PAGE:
On the Road to 2014: Dedza South Constituency Hons JZU Tembo and Moses Kunkuyu ready to rumble


Both gunning for Dedza South
Both gunning for Dedza South

In what promises to be a drama of the proportions of the David vs. Goliath tussle, political upstart Honourable Moses Karongashawa Kunkuyu has taken the fight to veteran Honourable John Zenas Ungapake Tembo, on the road to 2014, for the Dedza South Constituency parliamentary seat.

While Honourable J.Z.U. Tembo needs no introduction; being the longest serving member of parliament in Malawi, and arguably the most powerful man after Dr Hastings Kamuzu Banda long before Moses Kunkuyu was born, Moses Kunkuyu is, in comparison, a toddler. In Chichewa, timati nthumbidwa.

This is why Kunkuyu’s challenge is as good as an expedition of an angel daring to tread where even devils fear to tread.

Who is this “David”?

Honourable Moses Kunkuyu is the current Minister of Information and Civic Education and also a Member of Parliament in the National Assembly of Malawi for Blantyre City South Constituency.

His political career started in 2009, forty six or so years after Hon J.Z.U. Tembo made his parliamentary debut.

Moses Kunkuyu was elected Member of Parliament for the Blantyre City South constituency as an independent MP defeating, on the way, the Democratic Progressive Party (DPP) candidate Jimmy Lupiya Bruce Banda – who was also the incumbent.

Before delving deeper into his political career, let us start from genesis. Honourable Moses Kunkuyu was born in Blantyre on April 16, 1980 and grew up in Blantyre.

After attending various secondary schools around Blantyre, he sat his Malawi School Certificate of Education (MSCE) at Michiru Private Secondary School. His initial ambition was to study law.

Looking at him now, one can say, he “almost” made it. He may not have studied law – but he is a lawmaker, and at least from 2009 to date, he has been “making” laws. And what’s more, he is now day in, day out defending someone’s gaffes. From this perspective therefore, Honourable Kunkuyu is a “lawyer” but not in the strict sense of the word.

His real dream – in the strict sense – having failed to materialise, he studied Information Technology with the Institute of Chartered Management (ICM); and was before the May 2009 elections in the UK training as a pastor.

Asked by Malawi Voice’s Justice Mponda whether his entry into mainstream politics was by design or default, he said;

“I don’t know. But I am someone who was raised up by a politician. It could be that I am treading in the footsteps of my late father, who was a veteran politician from the days of independence up to the introduction of multiparty politics in 1994.”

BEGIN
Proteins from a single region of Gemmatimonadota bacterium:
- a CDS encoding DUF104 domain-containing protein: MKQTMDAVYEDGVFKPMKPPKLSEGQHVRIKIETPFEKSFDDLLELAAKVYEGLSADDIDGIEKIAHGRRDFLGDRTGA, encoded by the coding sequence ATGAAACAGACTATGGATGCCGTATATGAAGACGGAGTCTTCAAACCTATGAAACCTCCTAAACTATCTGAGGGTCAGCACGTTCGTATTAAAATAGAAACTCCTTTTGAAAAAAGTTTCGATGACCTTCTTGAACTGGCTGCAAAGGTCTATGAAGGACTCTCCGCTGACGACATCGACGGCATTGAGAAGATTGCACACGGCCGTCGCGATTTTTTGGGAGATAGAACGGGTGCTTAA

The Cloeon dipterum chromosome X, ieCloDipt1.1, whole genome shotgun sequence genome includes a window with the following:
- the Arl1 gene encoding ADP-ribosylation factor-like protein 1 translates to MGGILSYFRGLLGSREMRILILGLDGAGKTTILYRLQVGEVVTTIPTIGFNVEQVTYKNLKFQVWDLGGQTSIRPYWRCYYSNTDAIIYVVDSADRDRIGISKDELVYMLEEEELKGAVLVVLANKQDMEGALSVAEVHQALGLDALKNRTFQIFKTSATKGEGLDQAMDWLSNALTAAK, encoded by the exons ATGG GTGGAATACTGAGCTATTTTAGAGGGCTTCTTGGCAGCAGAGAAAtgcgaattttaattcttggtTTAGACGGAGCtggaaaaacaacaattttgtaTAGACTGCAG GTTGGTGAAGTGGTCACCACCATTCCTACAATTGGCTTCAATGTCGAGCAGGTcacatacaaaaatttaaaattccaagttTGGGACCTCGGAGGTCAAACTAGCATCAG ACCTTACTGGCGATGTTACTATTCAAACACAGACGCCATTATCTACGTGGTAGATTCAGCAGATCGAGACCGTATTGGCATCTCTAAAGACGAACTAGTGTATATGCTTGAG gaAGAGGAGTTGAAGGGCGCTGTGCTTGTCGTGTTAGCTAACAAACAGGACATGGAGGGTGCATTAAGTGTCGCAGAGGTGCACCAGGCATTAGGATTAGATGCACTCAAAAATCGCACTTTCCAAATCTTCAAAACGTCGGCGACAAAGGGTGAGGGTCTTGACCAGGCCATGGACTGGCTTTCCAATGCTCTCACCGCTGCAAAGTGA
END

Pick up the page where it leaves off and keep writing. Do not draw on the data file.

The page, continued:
And continued;

“I came back (from UK) to join politics because I saw the need to help change things and engage in development activities. I did not like the opposition’s role in the 2004-2009 parliament when the government was heavily undermined with the blocking of important bills for development.

People in the constituency also wanted a person who had knowledge about the constituency. Someone who was born there and grew up in the area and the writing was on the wall that they needed new blood, not only any young person but one who could deliver.”

Kunkuyu’s litmus test vs. Puludzu resilience – the 2009 Elections:

“The campaign in the Blantyre City South constituency was very challenging because I was competing against candidates who had material and financial resources more than I had.”

Moses Kunkuyu’s competitors were:

  • Chinemba Kaka wa Kaka Ali of CODE,
  • Jimmy Lupiya Bruce Banda of DPP,
  • Louise Chakhame of UDF,
  • Mozes Chikoko of MCP,
  • Morgan Chirombo of NRP,
  • Medson Harry Chiume of NUP,
  • Mcphysily Mlauli – an Independent,
  • Effie Liabunya Somanje – an Independent, and
  • Don Beston Khonje of PPM

Out of the forty one thousand eight hundred seventy seven (41,877) votes cast; in his favour were eighteen thousand eight hundred and twenty seven (18,827); representing 45%. The next candidate, DPP’s Jimmy Banda got ten thousand three hundred eighty nine (10,389) votes representing 25%.

An impressive start for a novice, and obviously not something Honourable JZU Tembo should take lightly.

But then since it takes two to tango, these formidable statistics will be incomplete if we do not cross over to Dedza South to see how veteran JZU Tembo faired in the same election.

John Tembo competed with:

  • Ellinet Fatima Bauti (Mrs) of UDF
  • Lucy Chitenje of DPP
  • Gerald B. Kampanikiza of PPM
  • Lameck Livingstone Phepo Phiri – an Independent, and
  • Lawrence Wachepa – an Independent

And, out of the forty one thousand three hundred sixty seven (41,367) votes cast, in his favour were eighteen thousand four hundred and eighty one (18,481); also representing 45%. The next candidate, DPP’s Lucy Chitenje got ten thousand two hundred eighty three (10,283) votes, again representing 25%.